Tuesday, October 15, 2013

ACS Presidential candidate Chuck Kolb on #chemjobs issues

I've contacted the 3 ACS presidential candidates, Bryan Balazs, Charles Kolb, Jr. and Diane Grob Schmidt and asked them if they would like to comment on jobs related to chemistry employment and unemployment. Charles Kolb, Jr. has now responded. His comments are below:

CJ: Which ACS program do you think best helps the job-seeking ACS member? How would you improve it?

Dr. Kolb: Since I have been fortunate enough not to need ACSʼs career services I cannot speak from personal experience. I have heard good things about the personal career consulting service that features volunteer ACS members who provide practical advice on things like job search strategies, interviewing techniques, negotiating advice and resume preparation. These consultants are currently available remotely by e-mail and phone or in person at national and regional meetings. I suspect that face-to-face interactions work best.

I do know from personal experience that local section meetings are effective networking events. I wonder if formalizing confidential career consulting services at the local section level, using well-connected section members as career consultants, would be more convenient and effective, especially for members desiring to avoid relocating.

CJ: Is it ACS policy to get more students to study in STEM fields, specifically chemistry? If so, how do we reconcile the fact that wages for chemists are stagnant or falling? Does this argue against the idea of a STEM shortage and the need for more STEM students?

Dr. Kolb: I do not think that STEM jobs are a zero sum game, where if someone else gets a chemistry job it forever decreases anotherʼs chance of  employment. There is a tremendous amount of science and technology that must be done if we want to sustain and enhance our economy, security, health and environment. Vectoring more bright and capable students away from STEM careers will not help. We need as many smart, articulate and entrepreneurial scientists and engineers as we can get, especially if they are properly prepared and motivated to revamp old organizations and found new ones that will create the more effective and efficient products and processes that we require.

For instance, when I joined the company I now lead, I was employee number 7 and the only chemist. Today we have 75 employees, 25 are chemists or chemical engineers. We need more STEM graduates, but we need them equipped with the communication skills, the understanding of scienceʼs real role in the modern world, and the imagination to create tomorrowʼs science and technology organizations. Thatʼs how enough productive STEM jobs can be created.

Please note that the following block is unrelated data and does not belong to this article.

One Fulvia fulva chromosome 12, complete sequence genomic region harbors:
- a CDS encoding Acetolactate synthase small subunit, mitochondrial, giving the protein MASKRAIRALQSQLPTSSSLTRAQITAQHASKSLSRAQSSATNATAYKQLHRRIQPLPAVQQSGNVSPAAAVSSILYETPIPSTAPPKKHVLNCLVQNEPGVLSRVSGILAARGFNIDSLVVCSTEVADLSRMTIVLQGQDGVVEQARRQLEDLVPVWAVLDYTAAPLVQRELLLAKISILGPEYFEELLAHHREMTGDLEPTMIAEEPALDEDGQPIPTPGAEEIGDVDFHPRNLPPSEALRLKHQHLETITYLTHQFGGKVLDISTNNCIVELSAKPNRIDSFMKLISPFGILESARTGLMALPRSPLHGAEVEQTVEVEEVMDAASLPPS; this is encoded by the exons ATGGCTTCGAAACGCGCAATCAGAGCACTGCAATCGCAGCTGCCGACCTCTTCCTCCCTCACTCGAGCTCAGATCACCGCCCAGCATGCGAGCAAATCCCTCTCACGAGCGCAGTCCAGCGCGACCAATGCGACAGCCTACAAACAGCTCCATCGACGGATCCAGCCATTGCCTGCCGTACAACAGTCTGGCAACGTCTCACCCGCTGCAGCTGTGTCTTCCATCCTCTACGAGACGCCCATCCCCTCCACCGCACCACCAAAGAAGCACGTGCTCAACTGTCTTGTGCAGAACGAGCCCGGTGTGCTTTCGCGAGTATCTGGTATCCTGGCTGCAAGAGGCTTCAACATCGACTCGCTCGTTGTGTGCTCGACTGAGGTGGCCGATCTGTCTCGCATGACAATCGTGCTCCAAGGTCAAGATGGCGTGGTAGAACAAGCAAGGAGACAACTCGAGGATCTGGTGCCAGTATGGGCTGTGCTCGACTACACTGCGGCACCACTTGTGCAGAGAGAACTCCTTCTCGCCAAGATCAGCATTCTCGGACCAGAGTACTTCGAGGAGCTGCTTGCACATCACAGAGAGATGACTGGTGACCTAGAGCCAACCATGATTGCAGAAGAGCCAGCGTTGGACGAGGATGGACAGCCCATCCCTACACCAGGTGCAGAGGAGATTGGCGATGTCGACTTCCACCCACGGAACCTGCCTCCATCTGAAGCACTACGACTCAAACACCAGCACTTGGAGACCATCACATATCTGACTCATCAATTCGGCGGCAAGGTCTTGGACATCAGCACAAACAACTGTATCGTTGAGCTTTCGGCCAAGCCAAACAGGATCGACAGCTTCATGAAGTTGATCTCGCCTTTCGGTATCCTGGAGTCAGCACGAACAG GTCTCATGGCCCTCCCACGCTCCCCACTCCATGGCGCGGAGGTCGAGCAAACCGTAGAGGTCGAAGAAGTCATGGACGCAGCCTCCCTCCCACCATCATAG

CJ: Each ACS president candidate, for at least the past decade, knows the challenging job market facing ACS members and inevitably speaks of "growing jobs" in the US. Specifically, what tangible steps would you take to increase the number of chemistry jobs in the US, and is this something you think is really achievable?

Dr. Kolb: As indicated in Response #2 above, I think it is both possible and necessary if we want our children and grandchildren to live as well or better than we do. As I indicated in my ACS Policy statement, quoted below, one important step is to help both current and future ACS members be prepared to “seize the future:”
“Nearly all of the critical challenges facing our world have significant chemical components. ACS must help our current and future members better understand how their vision and their skills can contribute to a more prosperous and sustainable future. The fact that too many ACS members are unemployed or under-employed, while most global challenges need chemical insight and innovation to be addressed successfully, is a travesty. ACS needs to develop more effective ways to help current and future members orient their interests and capabilities to successfully address critical problems. ACS also needs to motivate both private and public investments to ensure resources exist to fund the science needed for progress.”